War on errorism is the ninth studio album from the American punk band nofx. The band had already been around for some time before this album and their standard of music was high. This album which was released in 2003 takes the mick out of George Bush who was president of America at that time and the album art also reflects this.
The first song couldn't get this album off to a better start, its my favourite song from nofx ever released and is one of my favourite songs in general as well. It starts off with a kid talking to his dad which is annoying but after about 15 seconds the music begins and it turns into a great punk rock song. The style of this one is different from their usual songs its almost like their style of their first albums which was really hard fast punk however it wasn't recorded well so it didn't work, but this song is and so its just an absolutely perfect punk skate song.
The fourth song off the album idiots are taking over has a really fast but nice opening guitar part which carries on through the song until the verse, the bass through this one is really fast and skilful as well. The lyrics are also really good in this song and although the song is quite fast and hard its actually quite mellow as well and downbeat.
Medio-core is another really great song, it's a more chilled out relaxed song rather than the others that are really fast on here and this is usually something the band do, they like to offer different style in their albums and it works well. The song is slow but is still good, its still catchy and it still has great lyrics and instruments.
1. Separation of Church and Skate
2. Irrationality of Rationality
3. Franco un-American
4. Idiots Are Taking Over, The
5. She's Nubs
9. Anarchy Camp
10. American Errorist (I Hate Hate Haters)
11. We Got Two Jealous Agains
12. 13 Stitches
13. Regaining Unconsciousness
14. Whoops, I Od'd
This album is just fantastic, I can understand though why some people might not like it, it's a bit harder than some of their previous albums but its done well and its not too hard and so it just works perfectly in my opinion and for fans of nofx this should be a good album and also for people who thought nofx wernt hard enough in the first place.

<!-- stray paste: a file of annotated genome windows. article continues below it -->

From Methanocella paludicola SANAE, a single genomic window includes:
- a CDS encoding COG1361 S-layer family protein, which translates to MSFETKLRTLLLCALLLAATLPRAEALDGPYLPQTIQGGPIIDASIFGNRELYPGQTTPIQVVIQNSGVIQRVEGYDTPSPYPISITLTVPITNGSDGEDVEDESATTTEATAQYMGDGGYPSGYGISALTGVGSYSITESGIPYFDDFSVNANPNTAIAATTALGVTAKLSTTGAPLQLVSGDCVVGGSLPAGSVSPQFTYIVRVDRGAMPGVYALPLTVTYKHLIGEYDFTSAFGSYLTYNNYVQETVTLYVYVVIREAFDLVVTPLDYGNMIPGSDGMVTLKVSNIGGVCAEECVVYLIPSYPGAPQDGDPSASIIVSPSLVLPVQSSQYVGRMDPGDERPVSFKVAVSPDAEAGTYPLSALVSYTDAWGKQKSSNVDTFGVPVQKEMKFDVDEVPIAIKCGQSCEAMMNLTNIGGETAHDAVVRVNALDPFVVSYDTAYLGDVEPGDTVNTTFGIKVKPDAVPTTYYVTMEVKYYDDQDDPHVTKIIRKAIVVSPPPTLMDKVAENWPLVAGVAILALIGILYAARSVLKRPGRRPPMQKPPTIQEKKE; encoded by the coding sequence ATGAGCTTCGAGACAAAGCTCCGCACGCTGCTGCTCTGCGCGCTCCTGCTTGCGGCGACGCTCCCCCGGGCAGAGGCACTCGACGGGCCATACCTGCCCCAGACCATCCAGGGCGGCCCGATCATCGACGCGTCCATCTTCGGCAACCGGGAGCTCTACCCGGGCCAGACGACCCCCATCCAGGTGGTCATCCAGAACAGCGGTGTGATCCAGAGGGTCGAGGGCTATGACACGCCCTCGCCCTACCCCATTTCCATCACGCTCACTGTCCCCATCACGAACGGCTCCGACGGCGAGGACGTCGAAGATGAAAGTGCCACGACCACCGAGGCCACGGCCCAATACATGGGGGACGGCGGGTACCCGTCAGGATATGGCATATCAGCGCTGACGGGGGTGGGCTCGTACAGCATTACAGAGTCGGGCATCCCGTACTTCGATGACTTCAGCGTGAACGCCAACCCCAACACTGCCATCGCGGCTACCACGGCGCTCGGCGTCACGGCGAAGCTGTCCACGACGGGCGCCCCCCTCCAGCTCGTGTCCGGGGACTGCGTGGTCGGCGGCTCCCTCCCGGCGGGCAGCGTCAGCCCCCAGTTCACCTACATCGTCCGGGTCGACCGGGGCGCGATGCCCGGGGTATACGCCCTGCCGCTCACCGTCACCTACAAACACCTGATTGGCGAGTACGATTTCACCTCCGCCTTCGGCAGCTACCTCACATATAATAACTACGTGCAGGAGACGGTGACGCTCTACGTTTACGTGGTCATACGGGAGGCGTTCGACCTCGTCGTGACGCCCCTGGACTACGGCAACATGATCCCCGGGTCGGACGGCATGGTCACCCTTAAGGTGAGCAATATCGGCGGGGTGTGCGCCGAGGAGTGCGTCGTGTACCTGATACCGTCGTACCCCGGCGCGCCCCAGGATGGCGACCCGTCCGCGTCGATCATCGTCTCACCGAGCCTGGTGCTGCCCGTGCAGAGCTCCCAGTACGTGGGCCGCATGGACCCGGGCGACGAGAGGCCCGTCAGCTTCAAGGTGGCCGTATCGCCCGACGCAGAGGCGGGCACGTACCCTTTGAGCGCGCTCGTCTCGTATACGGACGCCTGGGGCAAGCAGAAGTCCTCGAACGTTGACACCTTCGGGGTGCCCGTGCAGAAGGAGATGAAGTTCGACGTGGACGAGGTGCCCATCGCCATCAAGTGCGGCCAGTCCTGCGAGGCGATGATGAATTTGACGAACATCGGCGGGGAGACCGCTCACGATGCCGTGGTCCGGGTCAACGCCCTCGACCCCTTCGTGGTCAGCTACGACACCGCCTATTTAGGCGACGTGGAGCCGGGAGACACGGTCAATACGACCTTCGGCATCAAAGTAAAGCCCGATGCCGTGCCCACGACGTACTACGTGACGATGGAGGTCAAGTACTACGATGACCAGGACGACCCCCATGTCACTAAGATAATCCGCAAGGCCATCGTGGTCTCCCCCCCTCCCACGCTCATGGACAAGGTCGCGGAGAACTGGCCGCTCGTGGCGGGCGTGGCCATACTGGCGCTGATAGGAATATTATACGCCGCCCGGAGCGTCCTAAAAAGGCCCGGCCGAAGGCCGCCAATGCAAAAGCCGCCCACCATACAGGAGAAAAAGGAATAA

Californian punk band NOFX are famed for their longevity, ultra-speed guitar riffs and their hatred for the US government and nothing changes, as The War on Errorism once more reflects these traits.
The album itself consists of 14 tracks but as always with their songs, the whole thing lacks in length a little, weighing in at approx. 36 minutes in total - too short for a music album in my opinion. The material is as ever politically-charged, exemplified not only by George W Bush's portrayal as a clown on the front of the CD but by Franco Un-American (the single relesead from the album), Idiots Are Taking Over and The Irrationality of Rationality, amongst others. All of which are critical yet enjoyable songs, with some very well-thought through lyrics that fit together nicely in accordance with the band's style of play and Fat Mike's vocals.
Aside from lambasting the government, NOFX take time to still poke fun and have a laugh; evidence of this arises in non-political numers (well atleast I don't think they are anyway!) such as Shes Nubs and 13 Stitches, of which the latter makes references to their own experience of punk bands as youngsters.
While seemingly one of their more commercial albums in the messages conveyed and the slight pop-punk twist in some of the melodies, this album still pleases but does not match up to some of their better work, namely Pump Up The Valuum, which is an incredible mix of some of their very best songs in my opinion. Musical talent is still abundant however, displayed by the odd superb guitar solo, such as in American Errorist. All in all, a good album in that it is easy to listen to and their are some pretty catchy lines but by no means the best record they've released.
'The War on Errorism' is the ninth studio album from the American punk rock band that is NOFX. The album was released in 2003, a politically charged musical stab at the US president George W. Bush. NOFX front man Fat Mike has always been quite open in his hatred for the president, throughout this album his thoughts about the man are made quite clear and although the lyrical content is quite interesting the music sadly never is. The album runs for thirty six minutes, a very bland thirty six minutes of music this is too.
The album begins with the track 'The Separation of Church and Skate', immediately you get the distinct impression that this album is not going to be up to much and in thinking this you would not be far wrong at all. The best music of NOFX has always been when the band has put together an energetic display of skate punk music I feel, often with a smidgeon of ska punk slammed in there for good measure also. What is present here on this 'The War on Errorism' is fourteen extremely uninspiring bog standard punk rock tracks; little energy or enthusiasm is injected into the music and never is the sound created here ever particularly interesting to listen to.